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October 6, 2016
When I wake up in the morning, I feel blessed to be able to work alongside my husband Tyler in our cattle ranching enterprise. With a young family, a fall female sale around the corner, and weaning and preg-checking cows on the calendar, we’re practicing three “H’s” to get things accomplished: hard work, hustle and help from family.
1. Hard work
Of course, ranching requires manual labor, but I don’t think that entirely encompasses the hard work it takes to be successful in the cattle business. Hard work is a mental game, too, and your attitude reflects how successful you can be in your financial goals.
I recently read a three-part series written by R. P. “Doc” Cooke for Beef Producer that explains how your attitude can make or break the cattle business enterprise. In the first installment, Cooke writes, “Our attitude is a good measurement of the altitude we might attain. In the cattle business it is more than just attitude. Gordon Hazard describes it as ‘a state of mind’ that is beaming between our ears constantly from the time we rise in the morning until the sun has gone from the western sky.
"Our attitude is molded and chiseled in stone to the point that some outsiders consider us to be cheap-skates. I say we are ‘real tight’ but not cheap. Truth is that highly successful ranchers are so tight they almost sound like they need oiling as they move about. Every decision is based on profit.”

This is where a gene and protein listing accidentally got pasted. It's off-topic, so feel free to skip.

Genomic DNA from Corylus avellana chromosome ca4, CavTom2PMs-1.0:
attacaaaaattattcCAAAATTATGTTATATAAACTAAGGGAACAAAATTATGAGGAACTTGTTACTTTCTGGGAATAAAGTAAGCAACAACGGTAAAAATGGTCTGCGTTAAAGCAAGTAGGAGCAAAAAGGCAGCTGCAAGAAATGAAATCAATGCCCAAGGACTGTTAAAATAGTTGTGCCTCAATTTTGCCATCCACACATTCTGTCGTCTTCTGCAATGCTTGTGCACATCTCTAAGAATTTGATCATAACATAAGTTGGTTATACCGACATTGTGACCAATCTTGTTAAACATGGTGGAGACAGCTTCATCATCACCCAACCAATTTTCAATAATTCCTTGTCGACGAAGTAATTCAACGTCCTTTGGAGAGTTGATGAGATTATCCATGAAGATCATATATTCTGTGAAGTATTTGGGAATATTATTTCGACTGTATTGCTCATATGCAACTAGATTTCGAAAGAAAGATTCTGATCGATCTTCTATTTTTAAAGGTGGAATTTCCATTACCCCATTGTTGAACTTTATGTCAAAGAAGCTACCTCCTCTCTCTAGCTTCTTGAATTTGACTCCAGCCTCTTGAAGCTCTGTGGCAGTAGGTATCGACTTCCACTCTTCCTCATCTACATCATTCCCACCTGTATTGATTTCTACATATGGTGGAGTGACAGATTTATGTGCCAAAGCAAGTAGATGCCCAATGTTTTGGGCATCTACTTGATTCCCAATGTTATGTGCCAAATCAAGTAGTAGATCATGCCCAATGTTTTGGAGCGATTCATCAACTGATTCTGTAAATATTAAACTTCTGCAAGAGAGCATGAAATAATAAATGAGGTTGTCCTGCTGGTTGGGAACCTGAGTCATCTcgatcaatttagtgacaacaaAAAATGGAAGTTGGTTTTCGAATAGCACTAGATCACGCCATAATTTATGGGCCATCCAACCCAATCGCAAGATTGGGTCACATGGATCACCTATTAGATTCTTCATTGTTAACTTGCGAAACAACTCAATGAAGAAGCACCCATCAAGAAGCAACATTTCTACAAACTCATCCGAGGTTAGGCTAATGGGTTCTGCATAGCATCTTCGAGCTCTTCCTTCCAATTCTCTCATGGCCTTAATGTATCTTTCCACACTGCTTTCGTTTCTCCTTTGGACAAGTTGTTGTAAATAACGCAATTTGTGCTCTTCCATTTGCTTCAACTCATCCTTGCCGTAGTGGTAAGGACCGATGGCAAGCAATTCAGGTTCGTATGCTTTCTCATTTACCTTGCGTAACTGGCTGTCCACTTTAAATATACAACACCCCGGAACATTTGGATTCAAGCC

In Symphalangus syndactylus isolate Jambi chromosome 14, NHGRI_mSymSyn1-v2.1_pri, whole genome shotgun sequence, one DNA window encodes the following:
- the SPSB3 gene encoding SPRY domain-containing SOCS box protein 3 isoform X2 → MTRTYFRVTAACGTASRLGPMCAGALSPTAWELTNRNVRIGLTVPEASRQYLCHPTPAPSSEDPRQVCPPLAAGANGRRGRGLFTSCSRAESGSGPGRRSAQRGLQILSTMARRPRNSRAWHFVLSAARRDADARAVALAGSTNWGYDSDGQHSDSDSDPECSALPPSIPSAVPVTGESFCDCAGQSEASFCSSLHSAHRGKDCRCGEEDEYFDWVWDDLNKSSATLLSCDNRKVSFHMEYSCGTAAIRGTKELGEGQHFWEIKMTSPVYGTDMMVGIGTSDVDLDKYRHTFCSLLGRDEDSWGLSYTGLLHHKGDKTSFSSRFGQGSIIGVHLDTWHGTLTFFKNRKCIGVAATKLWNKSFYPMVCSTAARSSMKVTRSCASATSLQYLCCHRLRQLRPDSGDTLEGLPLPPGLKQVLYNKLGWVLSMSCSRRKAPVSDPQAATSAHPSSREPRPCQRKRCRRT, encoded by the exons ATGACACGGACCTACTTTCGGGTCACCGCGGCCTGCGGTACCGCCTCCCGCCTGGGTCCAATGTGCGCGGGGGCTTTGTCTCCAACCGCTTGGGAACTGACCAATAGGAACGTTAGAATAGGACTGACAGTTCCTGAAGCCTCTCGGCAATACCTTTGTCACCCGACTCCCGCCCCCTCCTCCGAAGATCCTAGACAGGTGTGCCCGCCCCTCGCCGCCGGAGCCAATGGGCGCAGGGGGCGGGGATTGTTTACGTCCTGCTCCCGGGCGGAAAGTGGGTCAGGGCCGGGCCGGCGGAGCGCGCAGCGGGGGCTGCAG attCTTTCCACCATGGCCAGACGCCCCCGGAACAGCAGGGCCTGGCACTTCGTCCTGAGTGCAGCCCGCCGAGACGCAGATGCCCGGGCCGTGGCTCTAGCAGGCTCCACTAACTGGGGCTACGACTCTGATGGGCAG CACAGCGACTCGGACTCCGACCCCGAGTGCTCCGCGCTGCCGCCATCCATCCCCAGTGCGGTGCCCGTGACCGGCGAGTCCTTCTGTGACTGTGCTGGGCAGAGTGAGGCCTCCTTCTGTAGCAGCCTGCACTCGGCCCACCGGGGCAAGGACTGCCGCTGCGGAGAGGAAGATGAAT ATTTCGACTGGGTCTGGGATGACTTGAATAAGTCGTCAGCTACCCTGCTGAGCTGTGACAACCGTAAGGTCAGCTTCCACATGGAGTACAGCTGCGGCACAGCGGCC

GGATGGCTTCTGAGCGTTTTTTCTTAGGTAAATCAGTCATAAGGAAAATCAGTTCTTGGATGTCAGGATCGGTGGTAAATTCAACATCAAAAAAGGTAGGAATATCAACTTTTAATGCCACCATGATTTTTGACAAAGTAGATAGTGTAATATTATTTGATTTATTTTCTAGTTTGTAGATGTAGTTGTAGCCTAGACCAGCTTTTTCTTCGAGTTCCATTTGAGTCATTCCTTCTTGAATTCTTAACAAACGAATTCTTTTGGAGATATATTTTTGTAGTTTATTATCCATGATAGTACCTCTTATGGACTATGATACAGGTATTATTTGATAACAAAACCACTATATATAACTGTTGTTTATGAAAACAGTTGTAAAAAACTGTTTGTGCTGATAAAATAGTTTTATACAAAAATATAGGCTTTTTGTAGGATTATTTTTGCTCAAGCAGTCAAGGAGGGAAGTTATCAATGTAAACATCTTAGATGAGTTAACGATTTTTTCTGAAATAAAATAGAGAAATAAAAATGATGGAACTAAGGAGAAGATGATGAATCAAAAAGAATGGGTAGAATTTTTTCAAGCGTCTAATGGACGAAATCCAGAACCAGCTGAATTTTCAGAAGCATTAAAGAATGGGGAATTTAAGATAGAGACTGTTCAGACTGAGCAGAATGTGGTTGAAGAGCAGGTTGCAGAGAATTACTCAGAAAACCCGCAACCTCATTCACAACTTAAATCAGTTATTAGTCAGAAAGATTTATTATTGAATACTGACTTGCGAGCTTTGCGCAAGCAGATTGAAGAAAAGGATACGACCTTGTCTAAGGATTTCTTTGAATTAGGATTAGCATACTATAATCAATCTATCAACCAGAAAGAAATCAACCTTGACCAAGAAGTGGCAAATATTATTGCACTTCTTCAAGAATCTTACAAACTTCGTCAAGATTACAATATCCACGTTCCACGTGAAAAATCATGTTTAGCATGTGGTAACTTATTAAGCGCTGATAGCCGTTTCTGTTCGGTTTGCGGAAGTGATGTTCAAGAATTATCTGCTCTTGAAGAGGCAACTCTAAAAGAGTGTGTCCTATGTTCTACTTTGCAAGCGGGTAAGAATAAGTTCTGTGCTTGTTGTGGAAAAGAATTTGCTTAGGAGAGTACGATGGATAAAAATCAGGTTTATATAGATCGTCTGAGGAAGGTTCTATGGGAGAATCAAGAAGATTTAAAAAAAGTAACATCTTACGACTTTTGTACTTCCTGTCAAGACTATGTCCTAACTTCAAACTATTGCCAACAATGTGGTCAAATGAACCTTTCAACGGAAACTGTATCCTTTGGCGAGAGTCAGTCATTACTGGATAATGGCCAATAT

It can be hard work to stay in the right state of mind to achieve profitability, particularly right now as we face low prices for the fall calf run; however, with the right attitude, a rancher can ride out down swings in the market.
The old adage, “The early bird gets the worm,” certainly applies to the cattle business. When the market is low, that’s where opportunities lie for ranchers to get ahead. Sound investments must be made, and although sometimes we have “champagne tastes on a beer budget,” all purchasing decisions — particularly when it comes to bringing new genetics into the herd — need to be strategically made in order to get the best bang for your buck.
Perhaps it means sitting through more auction sales and waiting patiently for the right cows at the right prices, but if you hustle, do your homework and make smart investments, the extra time and diligence should pay off.
3. Help from family
I truly believe when it comes to raising kids and cattle, it takes a village. For example, one of the ways we diversified from my parents’ existing seedstock operation where they sell bulls each spring was adding a second breed and starting a fall female sale to bring extra cash flow to the business.
This week, for example, we’ve been busy clipping calves in preparation for taking photographs this weekend, which will be used in our catalog and on the online website for our sale. In addition, we plan to wean the rest of the calves not featured on the sale this weekend, so needless to say, we’ve been swamped around the ranch this week.
With plenty of help from family, however, everything is right on schedule. We’ve had grandma in the house babysitting kids, aunts, uncles and grandpa around helping in the barn, moving panels, setting up the corral for working calves, lining up the picturing pen on fresh green grass and finalizing the female sale information.
Certainly the busy times on the ranch ebb and flow, but when it’s time to get a lot accomplished in a short period of time, it’s nice to know we have family members who are willing to chip in and help us achieve our goals. For us, the three “H’s” — hard work, hustle and help from family — are the keys to success in our ranching enterprise.
The opinions of Amanda Radke are not necessarily those of beefmagazine.com or Penton Agriculture.
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